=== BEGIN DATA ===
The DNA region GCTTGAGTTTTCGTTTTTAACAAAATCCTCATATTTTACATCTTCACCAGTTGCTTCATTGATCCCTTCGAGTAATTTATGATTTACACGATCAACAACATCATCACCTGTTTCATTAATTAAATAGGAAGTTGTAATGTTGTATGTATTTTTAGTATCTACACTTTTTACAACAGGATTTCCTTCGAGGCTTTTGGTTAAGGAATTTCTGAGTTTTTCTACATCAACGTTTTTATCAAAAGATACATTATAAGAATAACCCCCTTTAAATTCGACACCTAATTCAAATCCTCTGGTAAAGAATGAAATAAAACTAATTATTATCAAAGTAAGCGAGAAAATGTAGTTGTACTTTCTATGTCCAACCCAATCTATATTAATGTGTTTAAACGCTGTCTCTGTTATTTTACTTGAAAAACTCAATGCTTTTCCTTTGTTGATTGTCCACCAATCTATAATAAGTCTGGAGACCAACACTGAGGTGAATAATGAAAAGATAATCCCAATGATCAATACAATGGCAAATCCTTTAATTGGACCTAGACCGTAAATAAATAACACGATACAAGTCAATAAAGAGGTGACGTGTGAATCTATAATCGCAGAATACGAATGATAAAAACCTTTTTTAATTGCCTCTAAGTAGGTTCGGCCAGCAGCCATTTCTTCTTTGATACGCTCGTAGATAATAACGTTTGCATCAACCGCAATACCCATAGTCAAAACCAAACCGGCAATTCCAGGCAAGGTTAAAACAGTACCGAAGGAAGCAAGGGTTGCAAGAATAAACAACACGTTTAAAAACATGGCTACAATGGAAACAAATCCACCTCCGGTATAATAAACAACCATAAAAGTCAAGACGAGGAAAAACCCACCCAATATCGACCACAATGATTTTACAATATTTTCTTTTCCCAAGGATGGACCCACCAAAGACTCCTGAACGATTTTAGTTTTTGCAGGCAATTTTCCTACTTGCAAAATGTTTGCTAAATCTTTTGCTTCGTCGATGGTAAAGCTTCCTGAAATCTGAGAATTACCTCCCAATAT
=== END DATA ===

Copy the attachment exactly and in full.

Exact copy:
The DNA region GCTTGAGTTTTCGTTTTTAACAAAATCCTCATATTTTACATCTTCACCAGTTGCTTCATTGATCCCTTCGAGTAATTTATGATTTACACGATCAACAACATCATCACCTGTTTCATTAATTAAATAGGAAGTTGTAATGTTGTATGTATTTTTAGTATCTACACTTTTTACAACAGGATTTCCTTCGAGGCTTTTGGTTAAGGAATTTCTGAGTTTTTCTACATCAACGTTTTTATCAAAAGATACATTATAAGAATAACCCCCTTTAAATTCGACACCTAATTCAAATCCTCTGGTAAAGAATGAAATAAAACTAATTATTATCAAAGTAAGCGAGAAAATGTAGTTGTACTTTCTATGTCCAACCCAATCTATATTAATGTGTTTAAACGCTGTCTCTGTTATTTTACTTGAAAAACTCAATGCTTTTCCTTTGTTGATTGTCCACCAATCTATAATAAGTCTGGAGACCAACACTGAGGTGAATAATGAAAAGATAATCCCAATGATCAATACAATGGCAAATCCTTTAATTGGACCTAGACCGTAAATAAATAACACGATACAAGTCAATAAAGAGGTGACGTGTGAATCTATAATCGCAGAATACGAATGATAAAAACCTTTTTTAATTGCCTCTAAGTAGGTTCGGCCAGCAGCCATTTCTTCTTTGATACGCTCGTAGATAATAACGTTTGCATCAACCGCAATACCCATAGTCAAAACCAAACCGGCAATTCCAGGCAAGGTTAAAACAGTACCGAAGGAAGCAAGGGTTGCAAGAATAAACAACACGTTTAAAAACATGGCTACAATGGAAACAAATCCACCTCCGGTATAATAAACAACCATAAAAGTCAAGACGAGGAAAAACCCACCCAATATCGACCACAATGATTTTACAATATTTTCTTTTCCCAAGGATGGACCCACCAAAGACTCCTGAACGATTTTAGTTTTTGCAGGCAATTTTCCTACTTGCAAAATGTTTGCTAAATCTTTTGCTTCGTCGATGGTAAAGCTTCCTGAAATCTGAGAATTACCTCCCAATAT